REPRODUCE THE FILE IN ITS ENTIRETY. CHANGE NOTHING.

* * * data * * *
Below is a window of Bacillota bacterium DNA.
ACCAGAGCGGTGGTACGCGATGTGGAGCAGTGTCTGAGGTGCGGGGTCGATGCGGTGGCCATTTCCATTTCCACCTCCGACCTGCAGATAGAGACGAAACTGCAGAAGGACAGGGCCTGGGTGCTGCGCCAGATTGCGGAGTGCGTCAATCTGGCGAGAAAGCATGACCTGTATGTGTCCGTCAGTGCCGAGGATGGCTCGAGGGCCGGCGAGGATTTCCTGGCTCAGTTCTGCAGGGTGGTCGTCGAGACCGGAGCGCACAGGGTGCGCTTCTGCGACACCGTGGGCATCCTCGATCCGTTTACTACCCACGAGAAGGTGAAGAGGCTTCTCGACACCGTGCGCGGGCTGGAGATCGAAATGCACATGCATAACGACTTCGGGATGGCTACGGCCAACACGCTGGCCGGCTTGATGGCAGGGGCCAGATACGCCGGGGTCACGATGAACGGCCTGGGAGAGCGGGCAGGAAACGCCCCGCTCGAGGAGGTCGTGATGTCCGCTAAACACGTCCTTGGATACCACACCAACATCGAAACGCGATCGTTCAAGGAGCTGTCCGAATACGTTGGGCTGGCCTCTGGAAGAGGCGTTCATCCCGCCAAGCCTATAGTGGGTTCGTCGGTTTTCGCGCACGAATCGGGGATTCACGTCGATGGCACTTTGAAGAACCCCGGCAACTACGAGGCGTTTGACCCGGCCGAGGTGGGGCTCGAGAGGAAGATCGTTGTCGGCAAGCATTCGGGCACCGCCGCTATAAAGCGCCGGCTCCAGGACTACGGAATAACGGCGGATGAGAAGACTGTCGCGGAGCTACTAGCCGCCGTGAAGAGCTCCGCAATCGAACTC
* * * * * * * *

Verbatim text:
Below is a window of Bacillota bacterium DNA.
ACCAGAGCGGTGGTACGCGATGTGGAGCAGTGTCTGAGGTGCGGGGTCGATGCGGTGGCCATTTCCATTTCCACCTCCGACCTGCAGATAGAGACGAAACTGCAGAAGGACAGGGCCTGGGTGCTGCGCCAGATTGCGGAGTGCGTCAATCTGGCGAGAAAGCATGACCTGTATGTGTCCGTCAGTGCCGAGGATGGCTCGAGGGCCGGCGAGGATTTCCTGGCTCAGTTCTGCAGGGTGGTCGTCGAGACCGGAGCGCACAGGGTGCGCTTCTGCGACACCGTGGGCATCCTCGATCCGTTTACTACCCACGAGAAGGTGAAGAGGCTTCTCGACACCGTGCGCGGGCTGGAGATCGAAATGCACATGCATAACGACTTCGGGATGGCTACGGCCAACACGCTGGCCGGCTTGATGGCAGGGGCCAGATACGCCGGGGTCACGATGAACGGCCTGGGAGAGCGGGCAGGAAACGCCCCGCTCGAGGAGGTCGTGATGTCCGCTAAACACGTCCTTGGATACCACACCAACATCGAAACGCGATCGTTCAAGGAGCTGTCCGAATACGTTGGGCTGGCCTCTGGAAGAGGCGTTCATCCCGCCAAGCCTATAGTGGGTTCGTCGGTTTTCGCGCACGAATCGGGGATTCACGTCGATGGCACTTTGAAGAACCCCGGCAACTACGAGGCGTTTGACCCGGCCGAGGTGGGGCTCGAGAGGAAGATCGTTGTCGGCAAGCATTCGGGCACCGCCGCTATAAAGCGCCGGCTCCAGGACTACGGAATAACGGCGGATGAGAAGACTGTCGCGGAGCTACTAGCCGCCGTGAAGAGCTCCGCAATCGAACTC